US792271812 Oct 200612 Abr 2011Covidien AgOpen vessel sealing instrument with cutting mechanism
US792295328 Sep 200612 Abr 2011Covidien AgMethod for manufacturing an end effector assembly
US793135612 May 200626 Abr 2011Industrial Technology Research InstituteNozzle plate
US793164914 Feb 200726 Abr 2011Tyco Healthcare Group LpVessel sealing instrument with electrical cutting mechanism
US793505214 Feb 20073 May 2011Covidien AgForceps with spring loaded end effector assembly
US794704119 Ago 200924 May 2011Covidien AgVessel sealing instrument
US795114917 Oct 200631 May 2011Tyco Healthcare Group LpAblative material for use with tissue treatment device
US795115022 Feb 201031 May 2011Covidien AgVessel sealer and divider with rotating sealer and cutter
US795533221 Sep 20057 Jun 2011Covidien AgMechanism for dividing tissue in a hemostat-style instrument
US796396510 May 200721 Jun 2011Covidien AgBipolar electrosurgical instrument for sealing vessels
US80168279 Oct 200813 Sep 2011Tyco Healthcare Group LpApparatus, system, and method for performing an electrosurgical procedure
US80340521 Nov 201011 Oct 2011Covidien AgApparatus and method for electrode thermosurgery
US8070746 *25 May 20076 Dic 2011Tyco Healthcare Group LpRadiofrequency fusion of cardiac tissue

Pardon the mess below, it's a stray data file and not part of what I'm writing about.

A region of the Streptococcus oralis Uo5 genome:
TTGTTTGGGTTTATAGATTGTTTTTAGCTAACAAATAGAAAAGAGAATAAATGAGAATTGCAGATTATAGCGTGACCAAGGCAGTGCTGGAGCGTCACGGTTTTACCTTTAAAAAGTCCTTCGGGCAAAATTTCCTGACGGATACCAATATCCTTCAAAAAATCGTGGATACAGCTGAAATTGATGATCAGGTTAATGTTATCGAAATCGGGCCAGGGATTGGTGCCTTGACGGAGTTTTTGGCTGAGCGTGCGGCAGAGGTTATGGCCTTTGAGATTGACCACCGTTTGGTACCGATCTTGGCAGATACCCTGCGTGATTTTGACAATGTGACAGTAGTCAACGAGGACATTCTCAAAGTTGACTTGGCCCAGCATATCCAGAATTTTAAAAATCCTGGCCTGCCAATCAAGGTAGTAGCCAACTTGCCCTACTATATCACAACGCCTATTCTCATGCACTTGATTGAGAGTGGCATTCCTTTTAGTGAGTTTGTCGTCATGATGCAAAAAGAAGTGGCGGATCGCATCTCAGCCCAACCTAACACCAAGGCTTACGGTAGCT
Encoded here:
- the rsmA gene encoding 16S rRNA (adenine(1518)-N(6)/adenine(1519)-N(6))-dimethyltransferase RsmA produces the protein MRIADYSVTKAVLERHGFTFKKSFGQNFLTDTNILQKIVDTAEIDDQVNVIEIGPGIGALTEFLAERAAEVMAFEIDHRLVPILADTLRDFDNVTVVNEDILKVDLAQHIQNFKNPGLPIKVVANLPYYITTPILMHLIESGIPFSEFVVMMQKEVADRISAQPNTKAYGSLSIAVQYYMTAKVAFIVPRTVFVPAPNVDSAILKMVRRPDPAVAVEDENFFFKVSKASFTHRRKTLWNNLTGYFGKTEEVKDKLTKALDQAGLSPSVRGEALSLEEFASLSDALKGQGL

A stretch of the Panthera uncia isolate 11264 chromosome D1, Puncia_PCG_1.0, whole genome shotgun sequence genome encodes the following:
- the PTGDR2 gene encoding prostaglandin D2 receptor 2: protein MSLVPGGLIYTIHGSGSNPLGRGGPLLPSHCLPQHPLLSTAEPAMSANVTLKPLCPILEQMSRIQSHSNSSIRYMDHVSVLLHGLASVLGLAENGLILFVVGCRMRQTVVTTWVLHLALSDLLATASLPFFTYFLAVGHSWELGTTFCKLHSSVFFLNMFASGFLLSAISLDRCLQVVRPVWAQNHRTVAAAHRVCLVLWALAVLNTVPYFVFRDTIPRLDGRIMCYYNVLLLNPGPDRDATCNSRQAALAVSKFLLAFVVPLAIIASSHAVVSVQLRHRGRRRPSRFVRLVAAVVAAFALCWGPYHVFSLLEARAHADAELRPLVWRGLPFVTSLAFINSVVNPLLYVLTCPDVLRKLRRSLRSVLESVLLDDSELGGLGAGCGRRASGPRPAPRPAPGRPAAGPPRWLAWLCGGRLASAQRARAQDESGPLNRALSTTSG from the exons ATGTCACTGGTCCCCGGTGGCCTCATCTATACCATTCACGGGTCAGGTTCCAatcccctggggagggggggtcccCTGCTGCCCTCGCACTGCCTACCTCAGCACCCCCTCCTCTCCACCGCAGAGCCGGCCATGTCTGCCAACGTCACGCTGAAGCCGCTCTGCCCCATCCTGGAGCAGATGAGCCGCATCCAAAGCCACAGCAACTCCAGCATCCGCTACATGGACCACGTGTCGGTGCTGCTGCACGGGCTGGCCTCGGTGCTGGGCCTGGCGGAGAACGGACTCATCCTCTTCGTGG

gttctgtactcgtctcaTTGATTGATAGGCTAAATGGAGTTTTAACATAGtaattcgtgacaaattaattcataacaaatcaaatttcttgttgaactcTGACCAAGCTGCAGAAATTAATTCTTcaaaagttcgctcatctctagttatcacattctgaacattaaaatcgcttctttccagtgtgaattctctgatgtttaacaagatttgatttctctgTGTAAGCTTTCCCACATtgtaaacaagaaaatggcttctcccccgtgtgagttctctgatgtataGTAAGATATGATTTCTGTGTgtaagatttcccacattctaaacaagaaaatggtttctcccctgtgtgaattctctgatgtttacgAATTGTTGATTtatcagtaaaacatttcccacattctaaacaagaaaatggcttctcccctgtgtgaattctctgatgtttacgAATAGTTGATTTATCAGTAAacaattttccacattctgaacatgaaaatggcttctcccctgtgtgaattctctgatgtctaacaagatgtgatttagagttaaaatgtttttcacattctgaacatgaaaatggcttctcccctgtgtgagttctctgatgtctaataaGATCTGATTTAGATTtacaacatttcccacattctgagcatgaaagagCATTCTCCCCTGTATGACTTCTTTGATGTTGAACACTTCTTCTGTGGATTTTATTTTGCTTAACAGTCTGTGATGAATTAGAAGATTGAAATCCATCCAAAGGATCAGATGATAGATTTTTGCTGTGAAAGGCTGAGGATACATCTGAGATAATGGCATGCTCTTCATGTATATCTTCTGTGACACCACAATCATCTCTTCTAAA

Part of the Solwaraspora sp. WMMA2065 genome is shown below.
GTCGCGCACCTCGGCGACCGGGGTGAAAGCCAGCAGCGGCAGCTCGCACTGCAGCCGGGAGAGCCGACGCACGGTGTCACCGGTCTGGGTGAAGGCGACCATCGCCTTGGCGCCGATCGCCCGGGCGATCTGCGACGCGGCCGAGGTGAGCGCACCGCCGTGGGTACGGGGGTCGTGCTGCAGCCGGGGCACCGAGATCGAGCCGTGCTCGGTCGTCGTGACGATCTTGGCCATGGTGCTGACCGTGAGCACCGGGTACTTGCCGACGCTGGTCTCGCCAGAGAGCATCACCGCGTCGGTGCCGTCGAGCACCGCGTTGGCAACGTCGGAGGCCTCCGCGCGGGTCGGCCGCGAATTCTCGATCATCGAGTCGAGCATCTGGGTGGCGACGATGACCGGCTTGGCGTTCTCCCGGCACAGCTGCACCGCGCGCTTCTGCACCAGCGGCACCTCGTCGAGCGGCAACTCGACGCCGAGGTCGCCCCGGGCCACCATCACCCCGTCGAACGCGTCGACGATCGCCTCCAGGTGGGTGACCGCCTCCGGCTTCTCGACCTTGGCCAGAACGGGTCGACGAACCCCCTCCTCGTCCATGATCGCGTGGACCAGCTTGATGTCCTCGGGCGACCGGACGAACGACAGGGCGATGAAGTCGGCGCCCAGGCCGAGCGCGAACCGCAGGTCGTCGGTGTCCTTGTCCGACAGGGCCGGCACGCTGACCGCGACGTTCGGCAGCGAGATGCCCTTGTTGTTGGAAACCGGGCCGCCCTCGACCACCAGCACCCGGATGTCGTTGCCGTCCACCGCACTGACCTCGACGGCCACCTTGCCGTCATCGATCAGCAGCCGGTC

US812374329 Jul 200828 Feb 2012Covidien AgMechanism for dividing tissue in a hemostat-style instrument
US812862430 May 20066 Mar 2012Covidien AgElectrosurgical instrument that directs energy delivery and protects adjacent tissue
US81424733 Oct 200827 Mar 2012Tyco Healthcare Group LpMethod of transferring rotational motion in an articulating surgical instrument
US814748917 Feb 20113 Abr 2012Covidien AgOpen vessel sealing instrument
US816297315 Ago 200824 Abr 2012Tyco Healthcare Group LpMethod of transferring pressure in an articulating surgical instrument
US819243321 Ago 20075 Jun 2012Covidien AgVessel sealing instrument with electrical cutting mechanism
US819747910 Dic 200812 Jun 2012Tyco Healthcare Group LpVessel sealer and divider
US819763315 Mar 201112 Jun 2012Covidien AgMethod for manufacturing an end effector assembly
US82111057 May 20073 Jul 2012Covidien AgElectrosurgical instrument which reduces collateral damage to adjacent tissue
US822141612 Sep 200817 Jul 2012Tyco Healthcare Group LpInsulating boot for electrosurgical forceps with thermoplastic clevis
US823599223 Sep 20087 Ago 2012Tyco Healthcare Group LpInsulating boot with mechanical reinforcement for electrosurgical forceps
US823599324 Sep 20087 Ago 2012Tyco Healthcare Group LpInsulating boot for electrosurgical forceps with exohinged structure
US823602523 Sep 20087 Ago 2012Tyco Healthcare Group LpSilicone insulated electrosurgical forceps
US82412825 Sep 200814 Ago 2012Tyco Healthcare Group LpVessel sealing cutting assemblies
US824128317 Sep 200814 Ago 2012Tyco Healthcare Group LpDual durometer insulating boot for electrosurgical forceps
US82412845 Ene 200914 Ago 2012Covidien AgVessel sealer and divider with non-conductive stop members
US825199623 Sep 200828 Ago 2012Tyco Healthcare Group LpInsulating sheath for electrosurgical forceps